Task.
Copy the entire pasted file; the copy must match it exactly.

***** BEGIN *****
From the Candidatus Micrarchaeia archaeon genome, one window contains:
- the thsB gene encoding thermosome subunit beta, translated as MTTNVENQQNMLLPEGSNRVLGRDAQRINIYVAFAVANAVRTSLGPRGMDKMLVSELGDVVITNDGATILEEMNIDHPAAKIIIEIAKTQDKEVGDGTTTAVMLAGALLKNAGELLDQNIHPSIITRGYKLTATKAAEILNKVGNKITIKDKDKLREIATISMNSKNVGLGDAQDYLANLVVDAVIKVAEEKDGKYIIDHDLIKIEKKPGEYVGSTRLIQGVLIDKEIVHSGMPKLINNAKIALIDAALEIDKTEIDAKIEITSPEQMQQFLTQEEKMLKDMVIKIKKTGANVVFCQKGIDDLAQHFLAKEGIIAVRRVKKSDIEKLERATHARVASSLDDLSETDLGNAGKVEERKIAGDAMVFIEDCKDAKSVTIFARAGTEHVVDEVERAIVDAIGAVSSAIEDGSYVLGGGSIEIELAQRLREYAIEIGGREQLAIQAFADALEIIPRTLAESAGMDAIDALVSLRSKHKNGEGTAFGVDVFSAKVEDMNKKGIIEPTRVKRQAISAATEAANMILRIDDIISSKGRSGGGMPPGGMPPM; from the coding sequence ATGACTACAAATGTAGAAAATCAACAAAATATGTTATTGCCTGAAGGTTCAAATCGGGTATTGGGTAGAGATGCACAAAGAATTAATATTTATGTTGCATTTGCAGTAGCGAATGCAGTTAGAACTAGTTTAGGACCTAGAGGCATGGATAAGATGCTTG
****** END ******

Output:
From the Candidatus Micrarchaeia archaeon genome, one window contains:
- the thsB gene encoding thermosome subunit beta, translated as MTTNVENQQNMLLPEGSNRVLGRDAQRINIYVAFAVANAVRTSLGPRGMDKMLVSELGDVVITNDGATILEEMNIDHPAAKIIIEIAKTQDKEVGDGTTTAVMLAGALLKNAGELLDQNIHPSIITRGYKLTATKAAEILNKVGNKITIKDKDKLREIATISMNSKNVGLGDAQDYLANLVVDAVIKVAEEKDGKYIIDHDLIKIEKKPGEYVGSTRLIQGVLIDKEIVHSGMPKLINNAKIALIDAALEIDKTEIDAKIEITSPEQMQQFLTQEEKMLKDMVIKIKKTGANVVFCQKGIDDLAQHFLAKEGIIAVRRVKKSDIEKLERATHARVASSLDDLSETDLGNAGKVEERKIAGDAMVFIEDCKDAKSVTIFARAGTEHVVDEVERAIVDAIGAVSSAIEDGSYVLGGGSIEIELAQRLREYAIEIGGREQLAIQAFADALEIIPRTLAESAGMDAIDALVSLRSKHKNGEGTAFGVDVFSAKVEDMNKKGIIEPTRVKRQAISAATEAANMILRIDDIISSKGRSGGGMPPGGMPPM; from the coding sequence ATGACTACAAATGTAGAAAATCAACAAAATATGTTATTGCCTGAAGGTTCAAATCGGGTATTGGGTAGAGATGCACAAAGAATTAATATTTATGTTGCATTTGCAGTAGCGAATGCAGTTAGAACTAGTTTAGGACCTAGAGGCATGGATAAGATGCTTG